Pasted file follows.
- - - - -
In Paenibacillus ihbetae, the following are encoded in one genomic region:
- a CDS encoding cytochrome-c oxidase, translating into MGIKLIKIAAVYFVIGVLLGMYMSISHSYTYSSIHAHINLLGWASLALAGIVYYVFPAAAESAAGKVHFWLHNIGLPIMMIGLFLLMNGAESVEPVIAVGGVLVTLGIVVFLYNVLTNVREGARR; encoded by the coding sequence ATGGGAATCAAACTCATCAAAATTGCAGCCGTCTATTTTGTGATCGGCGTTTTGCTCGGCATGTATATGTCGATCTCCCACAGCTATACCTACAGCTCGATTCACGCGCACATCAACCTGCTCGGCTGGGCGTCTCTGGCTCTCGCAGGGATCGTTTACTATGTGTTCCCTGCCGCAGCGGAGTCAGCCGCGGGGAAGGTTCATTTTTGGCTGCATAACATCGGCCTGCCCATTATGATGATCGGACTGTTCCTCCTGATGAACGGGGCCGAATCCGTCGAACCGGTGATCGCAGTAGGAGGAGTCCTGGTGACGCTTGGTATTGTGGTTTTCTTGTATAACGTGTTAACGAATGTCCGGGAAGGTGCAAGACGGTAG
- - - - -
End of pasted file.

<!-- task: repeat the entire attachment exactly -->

In Paenibacillus ihbetae, the following are encoded in one genomic region:
- a CDS encoding cytochrome-c oxidase, translating into MGIKLIKIAAVYFVIGVLLGMYMSISHSYTYSSIHAHINLLGWASLALAGIVYYVFPAAAESAAGKVHFWLHNIGLPIMMIGLFLLMNGAESVEPVIAVGGVLVTLGIVVFLYNVLTNVREGARR; encoded by the coding sequence ATGGGAATCAAACTCATCAAAATTGCAGCCGTCTATTTTGTGATCGGCGTTTTGCTCGGCATGTATATGTCGATCTCCCACAGCTATACCTACAGCTCGATTCACGCGCACATCAACCTGCTCGGCTGGGCGTCTCTGGCTCTCGCAGGGATCGTTTACTATGTGTTCCCTGCCGCAGCGGAGTCAGCCGCGGGGAAGGTTCATTTTTGGCTGCATAACATCGGCCTGCCCATTATGATGATCGGACTGTTCCTCCTGATGAACGGGGCCGAATCCGTCGAACCGGTGATCGCAGTAGGAGGAGTCCTGGTGACGCTTGGTATTGTGGTTTTCTTGTATAACGTGTTAACGAATGTCCGGGAAGGTGCAAGACGGTAG